Frederique (Huppert) leaves her family's small-town trout farm to embark on an journey taking her to Japan and into the arms of a man. Irritations concerning her actions and present state ...
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Two whimsical, aimless thugs harass and assault women, steal, murder, and alternately charm, fight, or sprint their way out of trouble. They take whatever the bourgeois characters value: ... See full summary »
The aristocratic Tony moves to London and hires the servant Hugo Barrett for all services at home. Barrett seems to be a loyal and competent employee, but Tony's girlfriend Susan does not ... See full summary »
A psychotherapist attempts to rehabilitate a convict in his home after he breaks in. The criminal cooperates rather than being handed over to the police. The therapist's wife becomes ... See full summary »
Frederique (Huppert) leaves her family's small-town trout farm to embark on an journey taking her to Japan and into the arms of a man. Irritations concerning her actions and present state of feelings begin to fill her mind, forcing her to come to terms with innermost self. Written by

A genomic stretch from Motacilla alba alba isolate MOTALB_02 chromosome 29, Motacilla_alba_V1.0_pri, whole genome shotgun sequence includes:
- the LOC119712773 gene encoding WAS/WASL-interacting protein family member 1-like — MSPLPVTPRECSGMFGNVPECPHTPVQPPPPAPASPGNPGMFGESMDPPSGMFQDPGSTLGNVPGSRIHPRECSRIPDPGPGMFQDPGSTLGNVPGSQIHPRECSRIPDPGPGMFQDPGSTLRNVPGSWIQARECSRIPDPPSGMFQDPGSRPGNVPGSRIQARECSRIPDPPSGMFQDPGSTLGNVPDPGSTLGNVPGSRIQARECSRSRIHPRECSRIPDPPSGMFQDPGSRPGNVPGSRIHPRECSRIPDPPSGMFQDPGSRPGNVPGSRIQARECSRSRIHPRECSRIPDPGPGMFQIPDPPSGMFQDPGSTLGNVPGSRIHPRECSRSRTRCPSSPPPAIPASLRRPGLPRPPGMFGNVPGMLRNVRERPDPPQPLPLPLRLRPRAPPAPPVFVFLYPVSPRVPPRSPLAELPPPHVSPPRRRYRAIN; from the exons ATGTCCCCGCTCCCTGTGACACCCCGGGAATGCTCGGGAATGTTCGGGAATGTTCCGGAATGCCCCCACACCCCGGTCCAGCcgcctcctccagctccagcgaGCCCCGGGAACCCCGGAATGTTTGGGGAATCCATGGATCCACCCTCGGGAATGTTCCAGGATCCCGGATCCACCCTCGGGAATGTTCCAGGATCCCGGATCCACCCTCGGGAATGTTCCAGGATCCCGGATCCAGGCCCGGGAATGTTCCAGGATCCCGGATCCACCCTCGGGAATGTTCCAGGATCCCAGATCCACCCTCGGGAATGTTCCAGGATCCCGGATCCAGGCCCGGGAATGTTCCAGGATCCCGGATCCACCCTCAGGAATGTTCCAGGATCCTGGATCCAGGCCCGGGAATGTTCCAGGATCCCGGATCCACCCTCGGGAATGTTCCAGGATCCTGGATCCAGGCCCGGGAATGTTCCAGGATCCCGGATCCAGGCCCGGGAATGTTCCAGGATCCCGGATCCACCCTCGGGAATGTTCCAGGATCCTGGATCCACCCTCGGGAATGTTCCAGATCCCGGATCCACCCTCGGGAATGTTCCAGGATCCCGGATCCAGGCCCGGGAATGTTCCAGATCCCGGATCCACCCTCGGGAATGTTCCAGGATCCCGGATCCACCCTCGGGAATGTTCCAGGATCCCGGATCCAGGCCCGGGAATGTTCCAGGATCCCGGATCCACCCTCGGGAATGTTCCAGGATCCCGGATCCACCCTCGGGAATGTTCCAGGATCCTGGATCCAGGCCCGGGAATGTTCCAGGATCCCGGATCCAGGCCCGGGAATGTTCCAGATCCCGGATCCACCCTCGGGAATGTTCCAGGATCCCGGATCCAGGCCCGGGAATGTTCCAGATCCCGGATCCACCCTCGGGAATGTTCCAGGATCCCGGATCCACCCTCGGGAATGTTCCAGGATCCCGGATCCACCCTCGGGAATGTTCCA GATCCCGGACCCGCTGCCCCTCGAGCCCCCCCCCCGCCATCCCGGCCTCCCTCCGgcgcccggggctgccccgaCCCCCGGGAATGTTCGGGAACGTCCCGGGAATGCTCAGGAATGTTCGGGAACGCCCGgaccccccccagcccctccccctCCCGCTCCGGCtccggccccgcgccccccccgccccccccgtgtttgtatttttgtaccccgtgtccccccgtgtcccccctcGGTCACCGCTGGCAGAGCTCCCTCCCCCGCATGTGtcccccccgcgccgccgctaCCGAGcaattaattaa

La Truite opens to the unedifying sight of a glum-faced Isabelle Huppert squeezing sperm out of a dead fish. No prizes, then, for guessing this is a drama of sexual dysfunction. Huppert has a homosexual husband (Jacques Spiesser) who is unable to consummate their union. (Nor is he able to act, incidentally, but in a film this bad that is no grounds for divorce.)
Naive souls may imagine that a severe lack of sex explains the scowl of dour misery that Huppert tries to pass off as a performance. Not a bit of it! Her character made a vow in her teens to leech everything she could out of men - without ever once gratifying their sexual desires. So when two mega-rich businessmen (Daniel Olbrychski and Jean-Pierre Cassel) just happen to wander into her local bowling alley and find her simply irresistible...
Sorry, but I don't know which is more improbable. Members of the style-conscious haute bourgeoisie going bowling, or any person - male or female, gay or straight - becoming obsessed with Isabelle Huppert. If Losey had only shot this film with Brigitte Bardot back in the 60s (as he longed to do) then we might just about buy into its ludicrous plot. Given the sour-faced Huppert and her gaping charisma deficit, he was a fool even to try.
La Truite is a textbook illustration of the melodramatic bathos and aesthetic self-abuse that Losey could fall into when he didn't have Harold Pinter (or some other ace script-writer) to keep him in line. Only a hypnotic Jeanne Moreau (as Cassel's aging and ill-treated wife) does anything that resembles acting. Spare a thought, though, for the stunning Afro-Caribbean dancer Lisette Malidor - wasted here in a minor role. In any sane universe, she could have played Huppert's part.
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